3. St. Louis Rams - The Rams believe most of their problems on offense last year stemmed from their offensive line, and we\'re inclined to believe them. Kurt Warner could return to his super productive form behind an upgraded line this year, but young Mac Bulger is waiting to once again take over after finishing with a 101.5 passer rating last season. Isaac Bruce and Torry Holt are an outstanding receiver duo, both going over 1,000 yards receiving each of the past three years. Marshall Faulk is the best receiving running back in the league. The only drawback to the unit is the loss of tight end Ernie Conwell in free agency. The oversized Brandon Manmaleuna will try to replace him.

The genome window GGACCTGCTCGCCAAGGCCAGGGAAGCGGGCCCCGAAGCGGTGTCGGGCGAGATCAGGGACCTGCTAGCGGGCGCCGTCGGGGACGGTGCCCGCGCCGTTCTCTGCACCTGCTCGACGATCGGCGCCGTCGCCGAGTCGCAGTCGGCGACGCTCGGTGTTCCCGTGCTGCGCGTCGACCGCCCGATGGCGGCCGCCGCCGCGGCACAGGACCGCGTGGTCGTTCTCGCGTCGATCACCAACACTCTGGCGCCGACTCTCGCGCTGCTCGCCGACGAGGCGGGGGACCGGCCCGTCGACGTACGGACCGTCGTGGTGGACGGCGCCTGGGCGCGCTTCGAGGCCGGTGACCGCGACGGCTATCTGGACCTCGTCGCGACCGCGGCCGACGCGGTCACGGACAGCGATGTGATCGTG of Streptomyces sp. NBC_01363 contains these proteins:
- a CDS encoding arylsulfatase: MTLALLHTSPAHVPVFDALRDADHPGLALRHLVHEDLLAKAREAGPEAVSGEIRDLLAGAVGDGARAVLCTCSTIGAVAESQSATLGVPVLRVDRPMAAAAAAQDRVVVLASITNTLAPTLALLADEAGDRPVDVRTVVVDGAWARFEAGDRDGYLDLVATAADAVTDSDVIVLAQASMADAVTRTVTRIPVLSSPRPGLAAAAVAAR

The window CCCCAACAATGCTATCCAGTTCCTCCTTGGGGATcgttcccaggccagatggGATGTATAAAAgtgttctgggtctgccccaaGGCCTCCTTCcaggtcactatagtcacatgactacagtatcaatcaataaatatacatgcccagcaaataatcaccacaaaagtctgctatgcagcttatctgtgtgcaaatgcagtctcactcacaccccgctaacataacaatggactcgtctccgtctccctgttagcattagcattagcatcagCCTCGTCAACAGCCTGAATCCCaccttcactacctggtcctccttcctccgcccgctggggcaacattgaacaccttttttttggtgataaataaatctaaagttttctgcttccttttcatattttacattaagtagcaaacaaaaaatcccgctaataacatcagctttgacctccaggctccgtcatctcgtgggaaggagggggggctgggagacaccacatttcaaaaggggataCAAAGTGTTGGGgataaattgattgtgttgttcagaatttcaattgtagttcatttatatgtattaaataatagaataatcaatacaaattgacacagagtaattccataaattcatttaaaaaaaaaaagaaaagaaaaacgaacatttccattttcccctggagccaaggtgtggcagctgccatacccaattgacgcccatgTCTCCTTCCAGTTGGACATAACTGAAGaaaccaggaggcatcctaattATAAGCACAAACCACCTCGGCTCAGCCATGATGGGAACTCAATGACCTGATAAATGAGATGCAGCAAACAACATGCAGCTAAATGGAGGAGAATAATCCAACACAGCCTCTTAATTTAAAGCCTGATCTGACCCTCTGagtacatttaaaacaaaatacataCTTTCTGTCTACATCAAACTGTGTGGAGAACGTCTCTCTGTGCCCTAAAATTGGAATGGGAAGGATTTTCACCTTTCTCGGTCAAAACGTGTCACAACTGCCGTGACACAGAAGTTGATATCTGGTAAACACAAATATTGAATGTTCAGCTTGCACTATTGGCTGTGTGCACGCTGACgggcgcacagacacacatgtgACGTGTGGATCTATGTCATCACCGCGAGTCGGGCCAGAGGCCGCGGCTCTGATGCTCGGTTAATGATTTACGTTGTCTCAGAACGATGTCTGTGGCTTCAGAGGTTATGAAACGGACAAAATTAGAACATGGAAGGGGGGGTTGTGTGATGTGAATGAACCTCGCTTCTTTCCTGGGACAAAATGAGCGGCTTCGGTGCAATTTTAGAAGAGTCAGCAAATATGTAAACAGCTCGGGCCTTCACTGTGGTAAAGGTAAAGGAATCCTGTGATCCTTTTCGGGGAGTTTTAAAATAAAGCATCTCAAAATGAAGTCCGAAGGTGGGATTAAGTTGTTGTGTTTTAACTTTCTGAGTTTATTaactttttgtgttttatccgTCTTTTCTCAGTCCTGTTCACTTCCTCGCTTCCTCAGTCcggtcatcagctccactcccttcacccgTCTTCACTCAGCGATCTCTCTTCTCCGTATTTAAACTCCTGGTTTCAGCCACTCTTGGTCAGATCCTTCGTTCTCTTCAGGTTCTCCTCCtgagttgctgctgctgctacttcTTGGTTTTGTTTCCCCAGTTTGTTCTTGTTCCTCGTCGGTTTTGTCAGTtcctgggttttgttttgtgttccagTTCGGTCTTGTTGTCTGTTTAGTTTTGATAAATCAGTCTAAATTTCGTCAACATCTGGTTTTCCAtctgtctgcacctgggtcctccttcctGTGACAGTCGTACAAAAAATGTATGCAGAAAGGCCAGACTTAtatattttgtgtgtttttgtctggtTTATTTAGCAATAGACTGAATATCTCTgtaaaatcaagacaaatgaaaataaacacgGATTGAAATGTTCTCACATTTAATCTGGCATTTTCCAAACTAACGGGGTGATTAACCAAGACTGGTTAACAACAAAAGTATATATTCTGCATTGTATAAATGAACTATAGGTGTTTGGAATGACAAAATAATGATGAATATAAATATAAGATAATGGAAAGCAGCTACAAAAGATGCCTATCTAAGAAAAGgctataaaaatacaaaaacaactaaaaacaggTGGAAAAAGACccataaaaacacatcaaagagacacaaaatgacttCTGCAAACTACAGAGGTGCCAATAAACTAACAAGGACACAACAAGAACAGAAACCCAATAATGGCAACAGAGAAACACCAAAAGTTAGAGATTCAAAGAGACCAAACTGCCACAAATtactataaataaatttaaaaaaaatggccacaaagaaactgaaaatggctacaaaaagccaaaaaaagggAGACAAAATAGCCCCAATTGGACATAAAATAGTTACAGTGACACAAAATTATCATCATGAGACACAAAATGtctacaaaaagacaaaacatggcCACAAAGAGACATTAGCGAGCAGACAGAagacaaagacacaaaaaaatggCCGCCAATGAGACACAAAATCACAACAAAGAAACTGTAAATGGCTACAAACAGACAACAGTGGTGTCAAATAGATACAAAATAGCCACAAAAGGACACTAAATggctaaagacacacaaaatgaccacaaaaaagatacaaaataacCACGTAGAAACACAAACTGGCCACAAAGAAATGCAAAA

4. New York Giants - Despite losing Ike Hilliard halfway through last season and never getting a viable replacement for him in the lineup, the Giants\' passing game still racked up some huge numbers. Tight end Jeremy Shockey was the difference maker, causing so many match-up problems that defenses just did not know how to handle him. Amani Toomer worked the deep half of the field while Tiki Barber frequently shot out of the backfield and into pass patterns. The three combined for 225 receptions and 2,834 yards, helping Kerry Collins to his first-ever 4,000-yard season. With Hilliard returning, could the Giants put up even bigger stats?